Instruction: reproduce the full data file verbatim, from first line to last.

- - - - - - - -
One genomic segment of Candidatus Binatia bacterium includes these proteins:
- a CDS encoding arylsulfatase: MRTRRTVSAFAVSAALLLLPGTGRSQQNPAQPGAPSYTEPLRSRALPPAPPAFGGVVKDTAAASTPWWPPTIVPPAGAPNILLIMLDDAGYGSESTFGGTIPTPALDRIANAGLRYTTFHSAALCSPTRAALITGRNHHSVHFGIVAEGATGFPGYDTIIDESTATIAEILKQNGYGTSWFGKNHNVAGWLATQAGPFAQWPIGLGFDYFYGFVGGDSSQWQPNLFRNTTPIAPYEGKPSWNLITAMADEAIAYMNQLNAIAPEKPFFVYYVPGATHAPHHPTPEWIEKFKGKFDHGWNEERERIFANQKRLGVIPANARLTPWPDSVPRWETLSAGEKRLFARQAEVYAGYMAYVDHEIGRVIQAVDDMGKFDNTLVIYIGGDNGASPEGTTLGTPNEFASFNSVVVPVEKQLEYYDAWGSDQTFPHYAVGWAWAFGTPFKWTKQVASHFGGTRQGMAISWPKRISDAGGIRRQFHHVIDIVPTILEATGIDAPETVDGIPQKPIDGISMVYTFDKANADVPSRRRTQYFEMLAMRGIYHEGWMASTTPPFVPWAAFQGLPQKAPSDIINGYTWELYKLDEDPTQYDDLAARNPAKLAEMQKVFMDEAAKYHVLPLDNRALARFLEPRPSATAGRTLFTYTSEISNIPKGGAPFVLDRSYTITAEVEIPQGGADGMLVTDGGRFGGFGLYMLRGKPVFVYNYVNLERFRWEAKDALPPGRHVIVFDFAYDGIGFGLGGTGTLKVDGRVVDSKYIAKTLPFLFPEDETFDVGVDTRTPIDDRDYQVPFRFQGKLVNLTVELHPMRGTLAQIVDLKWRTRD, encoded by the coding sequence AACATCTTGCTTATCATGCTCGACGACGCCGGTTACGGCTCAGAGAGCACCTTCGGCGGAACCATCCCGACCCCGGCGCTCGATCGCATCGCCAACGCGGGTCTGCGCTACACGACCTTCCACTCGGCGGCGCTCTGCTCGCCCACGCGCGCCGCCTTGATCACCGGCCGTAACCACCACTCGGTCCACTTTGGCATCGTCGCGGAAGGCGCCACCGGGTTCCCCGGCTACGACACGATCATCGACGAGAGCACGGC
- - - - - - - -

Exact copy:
One genomic segment of Candidatus Binatia bacterium includes these proteins:
- a CDS encoding arylsulfatase: MRTRRTVSAFAVSAALLLLPGTGRSQQNPAQPGAPSYTEPLRSRALPPAPPAFGGVVKDTAAASTPWWPPTIVPPAGAPNILLIMLDDAGYGSESTFGGTIPTPALDRIANAGLRYTTFHSAALCSPTRAALITGRNHHSVHFGIVAEGATGFPGYDTIIDESTATIAEILKQNGYGTSWFGKNHNVAGWLATQAGPFAQWPIGLGFDYFYGFVGGDSSQWQPNLFRNTTPIAPYEGKPSWNLITAMADEAIAYMNQLNAIAPEKPFFVYYVPGATHAPHHPTPEWIEKFKGKFDHGWNEERERIFANQKRLGVIPANARLTPWPDSVPRWETLSAGEKRLFARQAEVYAGYMAYVDHEIGRVIQAVDDMGKFDNTLVIYIGGDNGASPEGTTLGTPNEFASFNSVVVPVEKQLEYYDAWGSDQTFPHYAVGWAWAFGTPFKWTKQVASHFGGTRQGMAISWPKRISDAGGIRRQFHHVIDIVPTILEATGIDAPETVDGIPQKPIDGISMVYTFDKANADVPSRRRTQYFEMLAMRGIYHEGWMASTTPPFVPWAAFQGLPQKAPSDIINGYTWELYKLDEDPTQYDDLAARNPAKLAEMQKVFMDEAAKYHVLPLDNRALARFLEPRPSATAGRTLFTYTSEISNIPKGGAPFVLDRSYTITAEVEIPQGGADGMLVTDGGRFGGFGLYMLRGKPVFVYNYVNLERFRWEAKDALPPGRHVIVFDFAYDGIGFGLGGTGTLKVDGRVVDSKYIAKTLPFLFPEDETFDVGVDTRTPIDDRDYQVPFRFQGKLVNLTVELHPMRGTLAQIVDLKWRTRD, encoded by the coding sequence AACATCTTGCTTATCATGCTCGACGACGCCGGTTACGGCTCAGAGAGCACCTTCGGCGGAACCATCCCGACCCCGGCGCTCGATCGCATCGCCAACGCGGGTCTGCGCTACACGACCTTCCACTCGGCGGCGCTCTGCTCGCCCACGCGCGCCGCCTTGATCACCGGCCGTAACCACCACTCGGTCCACTTTGGCATCGTCGCGGAAGGCGCCACCGGGTTCCCCGGCTACGACACGATCATCGACGAGAGCACGGC